When we set out to find a dog and wound up bringing home Roofus (aka Wisconsin Doggy), we did not have any set ideas about whether we were looking for a puppy or an older dog. In fact, we came about *thisclose* to bringing home what we were told was a lab puppy (but turned out to be a Newfie!). Our experience would have been very different if he had come home with us! Not worse, just different.
Are you thinking about getting a new dog for your household? Maybe the kids are begging for a puppy or you are ready to add a new furbaby to your family. Before you buy a little puppy, think about the reasons that you might want to opt for an older dog. Here are 3 benefits of adopting an adult dog that you may want to consider.
Less yippee-yaps with age!
Sure, its fun to see a little puppy grow from a tiny teacup size to a full grown dog, but with little puppies you typically get all the youthful yips and yaps. Young pups are going to chew on everything and need to be trained about life. An older dog will typically be more settled and sedate for more of the day. Older dogs may not bark at the wind or howl at the moon like a little puppy. Think older dogs – think a little less noise. Of course, this does vary depending on the dog’s breed and temperament, so take those into consideration too.
Older dogs are already trained.
Most of the time an older dog will already be trained. They are already going to know where they are supposed to use the bathroom. A small puppy will need to be “potty trained”. One family adopted an older yorkie who would just spin around the backdoor when he needed to go outside. While Roofus came to us fully trained, we’ve been trying to teach him to ring a bell when he wants to go out. So far, no luck – I guess it IS harder to teach an older dog new tricks.
Older dogs need a forever home.
Many people immediately gravitate to the young puppies leaving the older dogs at the pound or kennel for longer time. These older adult dogs deserve a forever home where they can be loved and enjoy the comforts of a family in their later years. Adult dogs who are past the point of running around like little pups will appreciate the chance to live in an environment where they are cared for and loved.
When my friends adopted an adult dog they knew they would not have more than a few years to love their new pet, but it was worth it. The companionship that an adult dog can bring is a treasure that many people miss because they forget to consider the benefits.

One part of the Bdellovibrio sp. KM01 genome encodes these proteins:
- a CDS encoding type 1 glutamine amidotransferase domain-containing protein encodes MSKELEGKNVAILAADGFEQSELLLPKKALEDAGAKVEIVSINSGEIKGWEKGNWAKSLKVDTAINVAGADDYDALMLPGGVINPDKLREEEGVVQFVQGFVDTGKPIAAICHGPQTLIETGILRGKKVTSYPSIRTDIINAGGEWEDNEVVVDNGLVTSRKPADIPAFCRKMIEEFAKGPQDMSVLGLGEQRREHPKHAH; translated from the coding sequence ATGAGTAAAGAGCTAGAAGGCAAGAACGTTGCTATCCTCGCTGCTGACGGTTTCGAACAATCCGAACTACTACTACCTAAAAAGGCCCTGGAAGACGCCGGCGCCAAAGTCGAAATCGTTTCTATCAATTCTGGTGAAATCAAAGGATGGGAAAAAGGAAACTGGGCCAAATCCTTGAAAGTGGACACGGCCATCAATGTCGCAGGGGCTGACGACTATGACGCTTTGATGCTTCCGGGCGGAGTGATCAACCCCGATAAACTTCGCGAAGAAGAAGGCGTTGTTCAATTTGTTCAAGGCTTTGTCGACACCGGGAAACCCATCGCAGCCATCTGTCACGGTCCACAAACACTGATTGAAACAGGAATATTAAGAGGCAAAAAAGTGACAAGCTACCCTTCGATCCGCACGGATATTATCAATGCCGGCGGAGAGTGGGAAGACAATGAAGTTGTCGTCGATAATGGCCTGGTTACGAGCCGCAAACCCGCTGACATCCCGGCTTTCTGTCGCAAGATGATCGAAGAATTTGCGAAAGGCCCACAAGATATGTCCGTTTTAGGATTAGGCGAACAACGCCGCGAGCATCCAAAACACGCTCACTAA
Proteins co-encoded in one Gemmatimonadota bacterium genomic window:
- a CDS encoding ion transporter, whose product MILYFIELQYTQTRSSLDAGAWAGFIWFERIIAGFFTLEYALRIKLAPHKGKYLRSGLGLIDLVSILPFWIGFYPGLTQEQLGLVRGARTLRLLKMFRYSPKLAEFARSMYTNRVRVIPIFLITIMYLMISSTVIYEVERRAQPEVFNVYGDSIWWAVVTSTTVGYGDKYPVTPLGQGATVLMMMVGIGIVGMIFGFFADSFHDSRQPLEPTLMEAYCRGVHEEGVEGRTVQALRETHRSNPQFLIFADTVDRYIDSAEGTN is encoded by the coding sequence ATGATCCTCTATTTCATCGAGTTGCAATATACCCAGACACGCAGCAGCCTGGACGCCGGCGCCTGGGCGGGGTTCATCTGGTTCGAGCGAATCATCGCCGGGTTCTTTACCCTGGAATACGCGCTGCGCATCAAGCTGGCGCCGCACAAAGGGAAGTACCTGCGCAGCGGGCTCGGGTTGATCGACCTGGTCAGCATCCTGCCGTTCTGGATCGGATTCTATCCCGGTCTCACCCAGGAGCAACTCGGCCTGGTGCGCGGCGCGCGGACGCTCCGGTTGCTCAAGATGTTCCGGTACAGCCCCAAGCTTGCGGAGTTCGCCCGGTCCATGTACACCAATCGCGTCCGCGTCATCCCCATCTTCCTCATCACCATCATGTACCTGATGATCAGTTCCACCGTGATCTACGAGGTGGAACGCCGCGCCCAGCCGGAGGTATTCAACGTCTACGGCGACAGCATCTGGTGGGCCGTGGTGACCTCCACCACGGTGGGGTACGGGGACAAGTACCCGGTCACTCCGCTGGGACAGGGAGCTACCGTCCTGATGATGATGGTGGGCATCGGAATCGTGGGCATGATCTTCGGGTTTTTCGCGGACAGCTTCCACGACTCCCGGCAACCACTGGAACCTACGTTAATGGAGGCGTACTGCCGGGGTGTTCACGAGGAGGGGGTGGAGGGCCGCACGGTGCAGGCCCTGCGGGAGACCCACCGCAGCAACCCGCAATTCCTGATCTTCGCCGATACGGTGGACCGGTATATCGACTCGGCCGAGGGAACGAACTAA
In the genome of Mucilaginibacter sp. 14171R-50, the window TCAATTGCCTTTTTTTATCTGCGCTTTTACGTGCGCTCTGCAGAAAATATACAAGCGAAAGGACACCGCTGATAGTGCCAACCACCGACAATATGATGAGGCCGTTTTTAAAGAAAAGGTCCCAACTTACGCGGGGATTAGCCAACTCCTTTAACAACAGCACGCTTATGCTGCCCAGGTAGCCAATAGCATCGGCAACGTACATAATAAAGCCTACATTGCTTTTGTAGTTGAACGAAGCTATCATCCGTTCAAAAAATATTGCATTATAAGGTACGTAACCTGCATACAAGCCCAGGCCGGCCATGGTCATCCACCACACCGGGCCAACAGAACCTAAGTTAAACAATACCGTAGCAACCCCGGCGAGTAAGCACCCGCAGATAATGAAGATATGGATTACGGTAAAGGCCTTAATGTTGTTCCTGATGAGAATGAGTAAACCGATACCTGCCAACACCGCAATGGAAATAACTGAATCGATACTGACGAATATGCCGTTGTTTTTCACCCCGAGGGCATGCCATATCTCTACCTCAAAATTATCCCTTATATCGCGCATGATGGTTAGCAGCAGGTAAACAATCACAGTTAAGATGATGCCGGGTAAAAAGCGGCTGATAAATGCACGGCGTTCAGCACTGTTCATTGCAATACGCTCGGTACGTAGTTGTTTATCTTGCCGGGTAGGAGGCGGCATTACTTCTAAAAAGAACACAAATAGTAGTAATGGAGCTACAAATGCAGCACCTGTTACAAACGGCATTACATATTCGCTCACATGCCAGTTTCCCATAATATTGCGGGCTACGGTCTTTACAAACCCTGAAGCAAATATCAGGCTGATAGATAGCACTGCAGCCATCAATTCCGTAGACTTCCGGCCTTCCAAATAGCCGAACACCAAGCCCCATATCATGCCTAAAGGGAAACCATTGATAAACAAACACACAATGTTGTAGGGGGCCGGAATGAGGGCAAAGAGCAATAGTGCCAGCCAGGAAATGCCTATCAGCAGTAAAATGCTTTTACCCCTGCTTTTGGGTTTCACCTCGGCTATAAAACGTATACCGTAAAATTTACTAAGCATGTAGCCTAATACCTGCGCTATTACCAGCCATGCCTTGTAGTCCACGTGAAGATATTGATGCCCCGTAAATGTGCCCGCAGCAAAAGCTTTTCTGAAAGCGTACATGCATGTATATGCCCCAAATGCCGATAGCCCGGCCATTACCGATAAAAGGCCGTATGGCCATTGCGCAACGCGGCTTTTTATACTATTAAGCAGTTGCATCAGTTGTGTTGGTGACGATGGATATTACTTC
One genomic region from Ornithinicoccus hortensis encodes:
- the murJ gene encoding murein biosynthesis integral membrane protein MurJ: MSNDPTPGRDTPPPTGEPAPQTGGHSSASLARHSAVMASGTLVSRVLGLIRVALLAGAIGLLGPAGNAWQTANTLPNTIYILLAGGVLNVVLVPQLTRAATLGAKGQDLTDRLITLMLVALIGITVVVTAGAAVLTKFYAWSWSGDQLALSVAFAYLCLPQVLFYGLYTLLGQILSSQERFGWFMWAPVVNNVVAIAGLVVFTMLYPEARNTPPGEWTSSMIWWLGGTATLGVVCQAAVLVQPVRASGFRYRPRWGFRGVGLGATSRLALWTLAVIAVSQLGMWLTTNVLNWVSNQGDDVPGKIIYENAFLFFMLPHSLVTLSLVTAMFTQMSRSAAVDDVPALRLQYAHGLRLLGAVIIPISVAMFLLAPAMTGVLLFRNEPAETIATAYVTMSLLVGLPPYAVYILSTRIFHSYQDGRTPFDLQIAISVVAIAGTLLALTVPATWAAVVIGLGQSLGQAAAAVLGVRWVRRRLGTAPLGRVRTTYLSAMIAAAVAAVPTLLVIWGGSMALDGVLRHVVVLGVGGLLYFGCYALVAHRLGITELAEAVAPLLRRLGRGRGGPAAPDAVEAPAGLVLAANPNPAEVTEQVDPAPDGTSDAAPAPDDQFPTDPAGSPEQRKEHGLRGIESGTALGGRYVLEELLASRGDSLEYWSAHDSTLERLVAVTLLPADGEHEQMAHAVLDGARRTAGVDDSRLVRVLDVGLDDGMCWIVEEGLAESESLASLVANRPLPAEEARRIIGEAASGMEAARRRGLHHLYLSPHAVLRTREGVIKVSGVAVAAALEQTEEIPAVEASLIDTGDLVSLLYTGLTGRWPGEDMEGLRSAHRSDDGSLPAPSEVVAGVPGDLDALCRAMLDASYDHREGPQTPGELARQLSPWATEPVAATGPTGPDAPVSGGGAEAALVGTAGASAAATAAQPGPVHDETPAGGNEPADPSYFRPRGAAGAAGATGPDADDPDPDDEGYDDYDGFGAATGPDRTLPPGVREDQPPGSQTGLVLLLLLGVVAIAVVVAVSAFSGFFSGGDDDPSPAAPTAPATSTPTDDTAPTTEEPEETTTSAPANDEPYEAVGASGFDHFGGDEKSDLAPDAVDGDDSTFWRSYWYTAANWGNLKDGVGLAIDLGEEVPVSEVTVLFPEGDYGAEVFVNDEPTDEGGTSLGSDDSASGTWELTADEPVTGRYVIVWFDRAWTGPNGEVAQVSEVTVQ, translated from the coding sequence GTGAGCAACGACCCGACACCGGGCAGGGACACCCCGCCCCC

Have you ever adopted an older dog? Got any stories to share? I’d love to hear!
Katie | Dixieland Sweets says
I’ve always wondered what it would be like to adopt an adult dog… I’ve always adopted puppies. These are some great tips and things to consider!
WE adopted an older dog once. It was a horrible experience in that she almost killed one of our other dogs. That was our first and last time we ever adopted a dog. We have better success with puppies from a breeder.
All of the cats we have adopted have been adult cats, and I wouldn’t do it any other way. I would never adopt from a breeder, only rescue. So many breeders that aren’t reputable and are just glorified puppy mills 🙁
Sarah @ Play 2 Learn with Sarah says
Our lab was from a shelter…he was 1.5 when we brought him home. No teething or potty training phases…def a BIG bonus when you have small kids to deal with at the same time! He’s our most well trained of our 3 dogs!
If the situation ever presented itself, I would not be against an adult dog, but my husband would flip if I mentioned that I was considering another dog…The boxer that we recently rescued, teams up with our Great Dane, and gives us a run for the money these days! 🙂
We just adopted a one year old dog. And wow does he chew everything – all the time. I think you have to go up to two years old to avoid the chewing! We love him though, chewing and all.
Kelly @ Texas Type A Mom says
We’re in a situation right now and are debating adopting a second (adult) dog. It’s such a relief for the reasons you mentioned but a little hard to commit because our girls REALLY want a puppy.
When I was a teenager, my mom adopted an older dog, which was a miniature poodle. That dog was so, so mean to me (lol) and never liked me getting anywhere near my mom, yet some poodles are known to only be attached to one person in the family. I don’t have a dog right now, but I wouldn’t mind adopting an older dog. I agree with you that they deserve a family, too.
We’ve only adopted adult dogs! We currently have one Cairn Terrier and one Shitzsu–both were over 2 ish when we adopted them.
These are great benefits of adopting an adult dog. I have my hands full now with my two. But in the future I would consider adopting an adult dog that needs rescuing.
debra p says
This is such a sweet post. I hope more people will adopt adult dogs!
Penelope Guzman says
These are some great tips and reasons for getting an older dog. This may help many older dogs find homes.